I had taken to skipping over the end of books, if not dropping them mid-book altogether, once the crime was resolved. But this one, the writing kept me going. I wonder if another Jo Nesbo can even keep up! This was my first. ( )
  bookscentlover | Sep 25, 2014 |
This was good, really good, but I have grown to expect so much from Nesbo. The main character, Roger Brown, really reminded me of Brett Easton Ellis's Patrick Bateman from American Psycho. He was observant, meticulous, thought that the world was his oyster, and oh yeah, anal. Even though he was all of these things, I still grew to like him. ( )
  ChewDigest | Sep 12, 2014 |
This was good, really good, but I have grown to expect so much from Nesbo. The main character, Roger Brown, really reminded me of Brett Easton Ellis's Patrick Bateman from American Psycho. He was observant, meticulous, thought that the world was his oyster, and oh yeah, anal. Even though he was all of these things, I still grew to like him. ( )
  ChewDigest | Sep 12, 2014 |
a) This is a review of the film, not the book. b) It contains fuckloads of spoilers. Bad films can be fun, but this, whilst watching it, was the wrong kind of bad, although it's somehow more fun to remember. (Just remembering the highlights, probably.) There were few laughs until about half way through. At least I enjoyed spotting cast members from Lilyhammer - same as recognising Danish supporting actors in films after The Killing and Borgen.

The set-up of Headhunters is a beta versus alpha male pursuit / vendetta - later revealed to be [a pointlessly wacko way of doing] industrial espionage. Roger Brown - typically Norwegian name there, but presumably his parents were British, handily for international sales - is a corporate headhunter with a Napoleon complex. He's short, weedy, red-haired and knowingly tries to make up for his sense of inferiority by exercising power over high-flying executives, having a huge house he can't afford and a supermodel-esque wife he's constantly scared of losing. Oh, and by indulging in a bit of art theft, to help pay for the mortgage and gifts for the wife. As a protagonist he's a hard sell: he's cold, socially manipulative, not particularly attractive, and he's already got a lot of what mr. average viewer who feels 'beta' would probably like in life. There's no sense of art or irony in any of the characterisation. Telling the story from his viewpoint helps elicit some sympathy. But it's hard not to see the easiest solution as being to stop stealing stuff and wait a few months until he comes to the full realisation he needs to get a divorce and sell the house.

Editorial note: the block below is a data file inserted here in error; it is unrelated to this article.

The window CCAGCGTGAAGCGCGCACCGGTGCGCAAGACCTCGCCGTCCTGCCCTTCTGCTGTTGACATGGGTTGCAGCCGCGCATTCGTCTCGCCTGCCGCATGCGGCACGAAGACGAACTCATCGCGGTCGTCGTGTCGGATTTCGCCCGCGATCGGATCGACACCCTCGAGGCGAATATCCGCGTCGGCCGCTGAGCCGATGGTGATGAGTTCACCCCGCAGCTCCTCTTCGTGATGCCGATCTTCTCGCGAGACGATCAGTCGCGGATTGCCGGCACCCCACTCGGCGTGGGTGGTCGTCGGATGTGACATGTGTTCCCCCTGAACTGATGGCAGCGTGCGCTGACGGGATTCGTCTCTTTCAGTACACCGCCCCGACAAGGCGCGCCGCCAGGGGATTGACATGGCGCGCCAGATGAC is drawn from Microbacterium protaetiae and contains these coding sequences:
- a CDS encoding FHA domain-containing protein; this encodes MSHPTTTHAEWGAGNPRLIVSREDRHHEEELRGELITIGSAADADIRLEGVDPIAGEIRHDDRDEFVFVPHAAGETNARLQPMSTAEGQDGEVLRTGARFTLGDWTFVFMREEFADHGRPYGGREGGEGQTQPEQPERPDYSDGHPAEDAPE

At the opening of an exhibition, Brown meets Claes Greve, a suave, square-jawed 6ft+ half-Dane half-Dutchman who's recently taken early retirement in his mid-30s after selling his GPS company to Americans. Greve owns an illicit Rubens, missing since the Second World War; his grandmother had been given the picture by a German soldier she slept with. Obviously Brown decides to nick this rare treasure with the assistance of his henchman, whom he'd placed at a private security and alarm company. (Strangely enough, everyone he decides to steal from turns out to have their alarm with this company.)